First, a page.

The German Army swept through Belgium, executing civilians and razing villages. The application of "collective responsibility" against a civilian population further galvanised the allies. Newspapers condemned the German invasion, violence against civilians and destruction of property, which became known as the "Rape of Belgium."[20][d] After marching through Belgium, Luxembourg and the Ardennes, the Germans advanced into northern France in late August, where they met the French Army, under Joseph Joffre, and the divisions of the British Expeditionary Force under Field Marshal Sir John French. A series of engagements known as the Battle of the Frontiers ensued, which included the Battle of Charleroi and the Battle of Mons. In the former battle the French Fifth Army was almost destroyed by the German 2nd and 3rd Armies and the latter delayed the German advance by a day. A general Allied retreat followed, resulting in more clashes at the Battle of Le Cateau, the Siege of Maubeuge and the Battle of St. Quentin (also called the First Battle of Guise).[22]

First Battle of the Marne

The German Army came within 70 km (43 mi) of Paris but at the First Battle of the Marne (6–12 September), French and British troops were able to force a German retreat by exploiting a gap which appeared between the 1st and 2nd Armies, ending the German advance into France.[23] The German Army retreated north of the Aisne River and dug in there, establishing the beginnings of a static western front that was to last for the next three years. Following this German retirement, the opposing forces made reciprocal outflanking manoeuvres, known as the Race for the Sea and quickly extended their trench systems from the Swiss frontier to the North Sea.[24] The territory occupied by Germany held 64 percent of French pig-iron production, 24 percent of its steel manufacturing and 40 percent of the coal industry – dealing a serious blow to French industry.[25]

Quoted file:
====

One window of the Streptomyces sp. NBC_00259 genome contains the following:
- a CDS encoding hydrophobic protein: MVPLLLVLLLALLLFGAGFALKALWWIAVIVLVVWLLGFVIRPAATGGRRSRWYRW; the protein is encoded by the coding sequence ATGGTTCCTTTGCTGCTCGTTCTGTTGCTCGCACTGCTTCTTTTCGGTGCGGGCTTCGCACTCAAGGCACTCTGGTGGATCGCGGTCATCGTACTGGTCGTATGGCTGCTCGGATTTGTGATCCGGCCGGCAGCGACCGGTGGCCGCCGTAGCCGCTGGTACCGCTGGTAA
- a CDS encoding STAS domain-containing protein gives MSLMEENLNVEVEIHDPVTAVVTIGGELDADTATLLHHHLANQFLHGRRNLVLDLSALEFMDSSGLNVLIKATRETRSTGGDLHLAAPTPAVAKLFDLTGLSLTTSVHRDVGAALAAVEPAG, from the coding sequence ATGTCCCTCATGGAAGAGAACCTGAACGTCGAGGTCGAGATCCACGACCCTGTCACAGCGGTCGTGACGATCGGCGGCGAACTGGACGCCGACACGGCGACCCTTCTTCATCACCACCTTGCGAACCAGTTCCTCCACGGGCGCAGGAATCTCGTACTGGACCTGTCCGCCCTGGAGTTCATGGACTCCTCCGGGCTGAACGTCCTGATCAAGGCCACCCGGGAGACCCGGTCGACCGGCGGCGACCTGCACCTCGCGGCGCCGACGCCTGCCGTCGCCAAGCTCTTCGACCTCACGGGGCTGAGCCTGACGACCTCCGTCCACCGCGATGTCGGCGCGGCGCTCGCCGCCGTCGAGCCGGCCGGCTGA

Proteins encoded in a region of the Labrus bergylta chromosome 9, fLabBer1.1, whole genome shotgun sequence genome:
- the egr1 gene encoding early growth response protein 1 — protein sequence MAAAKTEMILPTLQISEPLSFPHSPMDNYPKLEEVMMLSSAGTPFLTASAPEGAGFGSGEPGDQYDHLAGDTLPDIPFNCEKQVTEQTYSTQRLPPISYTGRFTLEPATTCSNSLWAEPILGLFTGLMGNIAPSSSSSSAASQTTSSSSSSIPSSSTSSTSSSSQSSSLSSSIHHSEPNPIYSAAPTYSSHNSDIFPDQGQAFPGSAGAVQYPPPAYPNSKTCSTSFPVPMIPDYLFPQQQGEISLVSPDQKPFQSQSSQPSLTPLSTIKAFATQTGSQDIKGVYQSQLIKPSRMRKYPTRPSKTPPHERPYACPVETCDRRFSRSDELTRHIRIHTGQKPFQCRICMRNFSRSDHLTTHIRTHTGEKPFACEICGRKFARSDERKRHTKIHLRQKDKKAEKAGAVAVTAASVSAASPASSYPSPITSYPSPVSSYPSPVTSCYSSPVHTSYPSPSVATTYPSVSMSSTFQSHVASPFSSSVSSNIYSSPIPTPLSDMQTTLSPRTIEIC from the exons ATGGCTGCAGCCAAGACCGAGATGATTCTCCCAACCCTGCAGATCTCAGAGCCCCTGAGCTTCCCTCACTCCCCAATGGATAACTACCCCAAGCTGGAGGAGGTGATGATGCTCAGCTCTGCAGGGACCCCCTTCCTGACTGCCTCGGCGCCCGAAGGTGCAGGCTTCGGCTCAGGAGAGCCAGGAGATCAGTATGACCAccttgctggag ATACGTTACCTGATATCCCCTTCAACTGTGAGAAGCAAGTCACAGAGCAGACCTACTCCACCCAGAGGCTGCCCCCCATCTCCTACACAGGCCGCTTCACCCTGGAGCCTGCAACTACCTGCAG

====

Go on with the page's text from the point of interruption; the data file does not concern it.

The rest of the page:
On the Entente side (those countries opposing the German alliance), the final lines were occupied with the armies of each nation defending a part of the front. From the coast in the north, the primary forces were from Belgium, the British Empire and then France. Following the Battle of the Yser in October, the Belgian army controlled a 35 km (22 mi) length of West Flanders along the coast, known as the Yser Front, along the Yser river and the Yperlee canal, from Nieuwpoort to Boesinghe.[26] Meanwhile, the British Expeditionary Force (BEF) occupied a position on the flank, having occupied a more central position.[27]

First Battle of Ypres